The Derby Heist team successfully broke out in just under 53 minutes! Nicely done, Jason Foley, Bailey Preston, Christy Nentwick, Teresa McCarty, Gigi McCann, Misty Rasche, Jill Keys and Estephany Romero.
Catherine Lowe, Child Care Health Consultant (CCHC) Trainer, attended the Pediatric Obesity Mini Collaborative-Improvement-Innovation Network (CoIIN) June 13-14, 2017 in Minneapolis, MN. Kentucky’s team consists of representatives from DPH, the Fayette County Cooperative Extension Office, Child Care Aware, and CCHC. The aim of the Pediatric Obesity Mini CoIIN is to embed policies/practices that support healthy weight behaviors in early care and education systems. The long-term goal is to increase the percentage of healthy weight in children 2-5 years old. The intent of the Pediatric Obesity Mini CoIIN is to engage state teams in a quality improvement process to support and enhance the work of improving nutrition and physical activity in early care and education (ECE) settings.
“It was a wonderful experience to meet so many professionals from other states and hear their stories about how they are helping ECE settings stay healthy. We learned successful strategies from other states and the CDC,” said Lowe. “We heard best practices from Dr. Robert Murray from the Ohio State University. I appreciated having this wonderful learning experience.”
Congratulations to Sara Gabbard, Human Resource Generalist! She was selected as Sullivan Lexington’s June “Alum of the Month”! Read Sullivan’s write-up about Sara below to find out more:
“Being chosen is an honor; not only on a personal level, but also as a Fayette County community partner,” said Sara of being selected as Alum of the Month. Having graduated with her Executive Masters of Business Administration, the program “fell at an opportune time” and she knew this level of education would set her apart from others. The program was a good fit for her due to the flexibility of online learning, so she could work toward her degree without negatively impacting her job.
Sara currently works for the Lexington-Fayette County Health Department in Human Resources. She handles many aspects of HR, including recruiting, Workers’ Compensation, FMLA, training, and employee relations. “Human Resources has evolved to become more of a strategic role in today’s business.” She is “in the business of people every day, whether it be an internal or external customer.”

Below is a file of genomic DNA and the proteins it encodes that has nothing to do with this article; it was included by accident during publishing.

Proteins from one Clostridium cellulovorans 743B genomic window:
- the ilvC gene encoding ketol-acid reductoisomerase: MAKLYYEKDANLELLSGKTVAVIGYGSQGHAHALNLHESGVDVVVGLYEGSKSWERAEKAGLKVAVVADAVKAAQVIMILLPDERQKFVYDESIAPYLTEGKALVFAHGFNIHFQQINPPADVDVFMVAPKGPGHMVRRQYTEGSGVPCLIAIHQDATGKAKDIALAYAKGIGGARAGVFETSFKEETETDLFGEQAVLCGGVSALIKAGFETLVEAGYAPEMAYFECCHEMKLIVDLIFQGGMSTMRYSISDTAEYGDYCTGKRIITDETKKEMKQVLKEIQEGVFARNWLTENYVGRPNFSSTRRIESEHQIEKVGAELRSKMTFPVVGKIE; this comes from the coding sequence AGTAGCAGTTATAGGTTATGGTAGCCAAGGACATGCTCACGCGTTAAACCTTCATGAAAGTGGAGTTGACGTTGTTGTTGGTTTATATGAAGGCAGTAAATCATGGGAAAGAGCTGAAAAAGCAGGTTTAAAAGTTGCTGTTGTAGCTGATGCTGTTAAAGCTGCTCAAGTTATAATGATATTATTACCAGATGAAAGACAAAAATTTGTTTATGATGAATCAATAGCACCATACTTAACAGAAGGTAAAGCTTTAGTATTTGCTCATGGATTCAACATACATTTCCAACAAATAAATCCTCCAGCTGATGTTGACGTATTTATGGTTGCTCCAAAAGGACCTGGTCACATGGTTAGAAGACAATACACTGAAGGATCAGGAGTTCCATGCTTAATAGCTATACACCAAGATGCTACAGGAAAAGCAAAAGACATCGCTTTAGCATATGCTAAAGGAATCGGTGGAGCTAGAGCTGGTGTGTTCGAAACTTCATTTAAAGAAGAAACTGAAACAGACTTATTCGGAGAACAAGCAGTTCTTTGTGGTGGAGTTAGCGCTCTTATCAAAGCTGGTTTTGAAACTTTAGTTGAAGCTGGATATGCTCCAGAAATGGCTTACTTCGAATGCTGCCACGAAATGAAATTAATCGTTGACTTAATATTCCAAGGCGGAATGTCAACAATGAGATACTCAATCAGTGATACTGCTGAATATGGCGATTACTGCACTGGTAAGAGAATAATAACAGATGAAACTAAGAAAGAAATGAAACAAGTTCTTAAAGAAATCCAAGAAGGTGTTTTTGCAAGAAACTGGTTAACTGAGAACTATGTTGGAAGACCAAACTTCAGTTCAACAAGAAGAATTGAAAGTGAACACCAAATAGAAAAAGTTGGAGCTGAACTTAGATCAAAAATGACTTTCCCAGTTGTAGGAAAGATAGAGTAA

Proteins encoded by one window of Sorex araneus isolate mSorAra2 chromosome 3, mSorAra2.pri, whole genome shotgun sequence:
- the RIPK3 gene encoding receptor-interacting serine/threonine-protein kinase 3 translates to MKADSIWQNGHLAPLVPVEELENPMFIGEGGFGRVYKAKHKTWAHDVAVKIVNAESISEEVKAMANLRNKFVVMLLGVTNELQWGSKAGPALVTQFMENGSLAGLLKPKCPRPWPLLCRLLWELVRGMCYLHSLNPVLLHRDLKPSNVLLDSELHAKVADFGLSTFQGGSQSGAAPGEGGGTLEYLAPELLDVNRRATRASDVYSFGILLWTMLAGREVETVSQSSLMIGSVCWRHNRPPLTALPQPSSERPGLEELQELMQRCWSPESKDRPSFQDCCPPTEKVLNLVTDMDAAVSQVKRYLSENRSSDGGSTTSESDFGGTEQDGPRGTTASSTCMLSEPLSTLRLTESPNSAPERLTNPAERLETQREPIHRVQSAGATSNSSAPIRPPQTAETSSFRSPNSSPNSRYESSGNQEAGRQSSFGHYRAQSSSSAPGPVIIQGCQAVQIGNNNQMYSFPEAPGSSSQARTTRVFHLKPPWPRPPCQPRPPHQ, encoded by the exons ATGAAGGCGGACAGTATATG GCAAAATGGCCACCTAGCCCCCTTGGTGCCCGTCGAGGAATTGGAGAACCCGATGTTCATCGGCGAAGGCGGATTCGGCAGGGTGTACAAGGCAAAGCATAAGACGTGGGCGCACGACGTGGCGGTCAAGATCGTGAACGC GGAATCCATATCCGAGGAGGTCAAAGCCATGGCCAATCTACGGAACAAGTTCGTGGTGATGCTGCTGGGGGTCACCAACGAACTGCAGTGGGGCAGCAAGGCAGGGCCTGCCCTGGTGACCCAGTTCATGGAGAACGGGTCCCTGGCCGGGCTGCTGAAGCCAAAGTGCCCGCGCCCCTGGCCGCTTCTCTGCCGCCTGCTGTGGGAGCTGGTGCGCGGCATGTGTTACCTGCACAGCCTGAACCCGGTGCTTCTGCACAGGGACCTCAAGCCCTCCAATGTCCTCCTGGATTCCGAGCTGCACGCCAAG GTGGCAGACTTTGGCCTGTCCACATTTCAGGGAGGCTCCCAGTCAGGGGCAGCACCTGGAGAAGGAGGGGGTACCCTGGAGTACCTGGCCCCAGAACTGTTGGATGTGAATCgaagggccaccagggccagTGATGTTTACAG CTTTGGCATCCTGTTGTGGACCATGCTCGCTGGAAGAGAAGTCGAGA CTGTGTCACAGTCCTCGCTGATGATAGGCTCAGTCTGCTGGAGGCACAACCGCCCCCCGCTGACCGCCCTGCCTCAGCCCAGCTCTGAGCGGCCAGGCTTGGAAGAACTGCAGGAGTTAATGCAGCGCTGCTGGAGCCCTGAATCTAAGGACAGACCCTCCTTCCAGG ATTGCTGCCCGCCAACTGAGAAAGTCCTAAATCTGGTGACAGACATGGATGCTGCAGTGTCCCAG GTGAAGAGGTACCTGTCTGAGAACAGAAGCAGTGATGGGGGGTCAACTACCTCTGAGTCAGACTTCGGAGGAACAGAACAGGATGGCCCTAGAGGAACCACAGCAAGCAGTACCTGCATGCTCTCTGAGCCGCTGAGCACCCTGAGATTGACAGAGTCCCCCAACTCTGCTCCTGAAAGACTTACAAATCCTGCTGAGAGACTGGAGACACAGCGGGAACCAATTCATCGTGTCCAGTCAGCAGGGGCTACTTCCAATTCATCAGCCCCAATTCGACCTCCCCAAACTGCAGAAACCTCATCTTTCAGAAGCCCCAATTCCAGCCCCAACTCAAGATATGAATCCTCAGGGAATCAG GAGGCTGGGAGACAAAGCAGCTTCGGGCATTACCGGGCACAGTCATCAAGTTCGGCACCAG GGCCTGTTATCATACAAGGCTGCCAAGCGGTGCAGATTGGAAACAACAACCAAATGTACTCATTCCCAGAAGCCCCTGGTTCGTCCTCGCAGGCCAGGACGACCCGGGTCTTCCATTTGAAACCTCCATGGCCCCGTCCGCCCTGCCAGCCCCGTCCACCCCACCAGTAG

Her favorite thing about Sullivan, and specifically the EMBA program, is the “invaluable knowledge gained from others in class.” She stays connected and participates in Sullivan’s mock interviews with current students. “It is encouraging to know that Sullivan University is still turning out graduates who are eager to join the work force for his/her first time or venture an entirely new career path.” Sara finds her career at Lexington-Fayette County Health Department very fulfilling, and she is “looking forward to helping them move into the next phase, which is helping find the balance between [their] millennial population and the baby boomer generation.”
Sara’s advice: “From my experience, I think it is important to realize that immediate gratification is not always the best avenue. There is something to be said for those who hold out for a bigger picture. Money, though important, is not always the most important factor when finding your dream job. Sometimes a lesser-paying job is often more rewarding because the grass is not always greener. Tie a monetary value to every perk and benefit offered by a company, then weigh every pro and con before making a decision on a job offer.”